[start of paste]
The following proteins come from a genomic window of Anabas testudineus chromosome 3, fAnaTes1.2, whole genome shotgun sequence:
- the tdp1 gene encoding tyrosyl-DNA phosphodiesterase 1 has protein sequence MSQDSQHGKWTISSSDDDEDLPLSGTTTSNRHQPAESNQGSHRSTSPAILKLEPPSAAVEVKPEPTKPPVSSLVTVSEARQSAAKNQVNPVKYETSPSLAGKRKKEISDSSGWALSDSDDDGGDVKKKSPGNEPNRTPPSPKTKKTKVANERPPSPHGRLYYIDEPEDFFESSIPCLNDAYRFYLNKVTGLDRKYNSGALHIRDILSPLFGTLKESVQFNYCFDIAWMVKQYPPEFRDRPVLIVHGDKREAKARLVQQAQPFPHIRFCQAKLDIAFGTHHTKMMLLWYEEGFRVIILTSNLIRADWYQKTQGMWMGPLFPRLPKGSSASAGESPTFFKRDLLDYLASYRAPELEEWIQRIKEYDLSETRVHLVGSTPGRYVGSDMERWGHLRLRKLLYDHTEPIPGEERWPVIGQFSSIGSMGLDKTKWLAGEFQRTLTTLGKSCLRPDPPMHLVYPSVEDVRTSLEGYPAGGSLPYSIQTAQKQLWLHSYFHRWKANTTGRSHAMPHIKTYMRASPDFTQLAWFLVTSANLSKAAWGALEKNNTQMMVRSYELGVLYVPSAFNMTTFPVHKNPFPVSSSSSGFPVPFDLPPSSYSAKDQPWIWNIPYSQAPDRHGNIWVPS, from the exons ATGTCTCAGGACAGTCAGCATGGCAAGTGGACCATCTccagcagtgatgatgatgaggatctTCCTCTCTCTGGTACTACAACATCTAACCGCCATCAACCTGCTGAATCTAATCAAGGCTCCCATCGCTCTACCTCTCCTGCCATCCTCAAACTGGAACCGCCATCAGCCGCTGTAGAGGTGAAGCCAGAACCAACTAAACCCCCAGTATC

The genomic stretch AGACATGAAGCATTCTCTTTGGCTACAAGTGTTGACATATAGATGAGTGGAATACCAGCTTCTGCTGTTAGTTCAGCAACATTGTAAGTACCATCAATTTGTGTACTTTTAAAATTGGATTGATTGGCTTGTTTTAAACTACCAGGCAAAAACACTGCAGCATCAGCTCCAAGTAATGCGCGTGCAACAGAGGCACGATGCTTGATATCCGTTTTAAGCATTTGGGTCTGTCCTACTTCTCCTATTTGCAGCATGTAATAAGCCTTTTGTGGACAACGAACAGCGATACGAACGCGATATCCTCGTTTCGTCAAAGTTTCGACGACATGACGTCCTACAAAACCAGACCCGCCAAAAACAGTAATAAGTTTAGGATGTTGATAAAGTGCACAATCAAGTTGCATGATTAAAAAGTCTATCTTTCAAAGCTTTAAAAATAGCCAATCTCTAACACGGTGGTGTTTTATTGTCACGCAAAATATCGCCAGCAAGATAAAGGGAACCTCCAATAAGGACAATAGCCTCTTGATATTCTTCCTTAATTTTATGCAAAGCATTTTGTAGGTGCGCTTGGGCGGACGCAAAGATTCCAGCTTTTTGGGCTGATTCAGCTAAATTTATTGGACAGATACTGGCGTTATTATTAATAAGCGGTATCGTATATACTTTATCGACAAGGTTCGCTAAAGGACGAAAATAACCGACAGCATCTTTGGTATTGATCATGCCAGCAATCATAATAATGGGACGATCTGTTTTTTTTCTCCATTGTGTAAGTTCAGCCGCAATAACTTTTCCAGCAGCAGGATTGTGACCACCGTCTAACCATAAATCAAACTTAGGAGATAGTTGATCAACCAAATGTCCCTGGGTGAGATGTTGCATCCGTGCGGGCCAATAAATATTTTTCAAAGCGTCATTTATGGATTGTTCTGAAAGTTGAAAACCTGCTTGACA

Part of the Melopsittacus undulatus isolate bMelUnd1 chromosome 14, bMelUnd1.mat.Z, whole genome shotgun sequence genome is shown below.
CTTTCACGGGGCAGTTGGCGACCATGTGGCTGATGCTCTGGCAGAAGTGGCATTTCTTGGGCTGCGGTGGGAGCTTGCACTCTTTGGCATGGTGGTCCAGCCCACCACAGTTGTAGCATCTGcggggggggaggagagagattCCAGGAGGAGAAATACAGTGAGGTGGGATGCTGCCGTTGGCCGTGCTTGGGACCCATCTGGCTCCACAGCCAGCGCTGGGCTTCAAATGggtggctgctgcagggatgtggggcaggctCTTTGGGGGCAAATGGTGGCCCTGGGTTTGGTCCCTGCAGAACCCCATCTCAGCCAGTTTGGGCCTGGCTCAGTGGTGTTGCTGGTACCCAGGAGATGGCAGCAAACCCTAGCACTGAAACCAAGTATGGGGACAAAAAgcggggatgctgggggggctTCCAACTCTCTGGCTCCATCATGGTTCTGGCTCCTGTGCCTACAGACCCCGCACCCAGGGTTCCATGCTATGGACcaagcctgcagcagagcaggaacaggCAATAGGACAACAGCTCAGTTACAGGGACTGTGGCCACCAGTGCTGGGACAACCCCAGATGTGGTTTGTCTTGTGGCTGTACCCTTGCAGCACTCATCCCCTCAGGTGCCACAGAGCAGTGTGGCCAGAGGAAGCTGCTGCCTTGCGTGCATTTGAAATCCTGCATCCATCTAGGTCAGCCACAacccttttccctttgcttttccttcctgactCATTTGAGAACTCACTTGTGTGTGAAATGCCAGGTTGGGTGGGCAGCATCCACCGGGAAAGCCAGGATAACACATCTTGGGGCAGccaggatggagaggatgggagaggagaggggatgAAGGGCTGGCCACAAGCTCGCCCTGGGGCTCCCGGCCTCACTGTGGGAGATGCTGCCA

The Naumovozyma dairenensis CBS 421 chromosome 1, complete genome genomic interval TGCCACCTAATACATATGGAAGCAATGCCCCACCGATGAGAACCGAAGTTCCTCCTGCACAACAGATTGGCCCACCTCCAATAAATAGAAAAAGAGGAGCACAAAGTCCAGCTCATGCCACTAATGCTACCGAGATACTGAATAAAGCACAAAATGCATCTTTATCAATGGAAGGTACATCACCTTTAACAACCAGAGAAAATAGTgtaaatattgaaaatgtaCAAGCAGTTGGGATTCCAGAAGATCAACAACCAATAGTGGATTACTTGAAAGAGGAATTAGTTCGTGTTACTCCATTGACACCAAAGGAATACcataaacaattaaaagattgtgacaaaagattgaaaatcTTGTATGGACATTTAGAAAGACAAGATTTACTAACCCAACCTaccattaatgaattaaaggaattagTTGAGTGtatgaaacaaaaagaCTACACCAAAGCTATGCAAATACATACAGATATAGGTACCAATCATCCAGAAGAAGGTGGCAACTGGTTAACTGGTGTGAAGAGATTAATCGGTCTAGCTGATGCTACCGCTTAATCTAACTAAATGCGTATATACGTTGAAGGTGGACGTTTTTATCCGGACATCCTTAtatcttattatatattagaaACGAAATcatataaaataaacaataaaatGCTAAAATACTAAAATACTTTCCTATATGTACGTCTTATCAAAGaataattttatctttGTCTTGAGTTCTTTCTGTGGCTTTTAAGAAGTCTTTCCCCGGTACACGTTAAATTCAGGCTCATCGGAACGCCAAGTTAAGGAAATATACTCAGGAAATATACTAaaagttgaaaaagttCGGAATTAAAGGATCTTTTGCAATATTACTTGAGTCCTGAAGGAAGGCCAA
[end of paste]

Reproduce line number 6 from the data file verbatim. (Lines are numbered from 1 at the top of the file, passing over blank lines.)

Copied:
The Naumovozyma dairenensis CBS 421 chromosome 1, complete genome genomic interval TGCCACCTAATACATATGGAAGCAATGCCCCACCGATGAGAACCGAAGTTCCTCCTGCACAACAGATTGGCCCACCTCCAATAAATAGAAAAAGAGGAGCACAAAGTCCAGCTCATGCCACTAATGCTACCGAGATACTGAATAAAGCACAAAATGCATCTTTATCAATGGAAGGTACATCACCTTTAACAACCAGAGAAAATAGTgtaaatattgaaaatgtaCAAGCAGTTGGGATTCCAGAAGATCAACAACCAATAGTGGATTACTTGAAAGAGGAATTAGTTCGTGTTACTCCATTGACACCAAAGGAATACcataaacaattaaaagattgtgacaaaagattgaaaatcTTGTATGGACATTTAGAAAGACAAGATTTACTAACCCAACCTaccattaatgaattaaaggaattagTTGAGTGtatgaaacaaaaagaCTACACCAAAGCTATGCAAATACATACAGATATAGGTACCAATCATCCAGAAGAAGGTGGCAACTGGTTAACTGGTGTGAAGAGATTAATCGGTCTAGCTGATGCTACCGCTTAATCTAACTAAATGCGTATATACGTTGAAGGTGGACGTTTTTATCCGGACATCCTTAtatcttattatatattagaaACGAAATcatataaaataaacaataaaatGCTAAAATACTAAAATACTTTCCTATATGTACGTCTTATCAAAGaataattttatctttGTCTTGAGTTCTTTCTGTGGCTTTTAAGAAGTCTTTCCCCGGTACACGTTAAATTCAGGCTCATCGGAACGCCAAGTTAAGGAAATATACTCAGGAAATATACTAaaagttgaaaaagttCGGAATTAAAGGATCTTTTGCAATATTACTTGAGTCCTGAAGGAAGGCCAA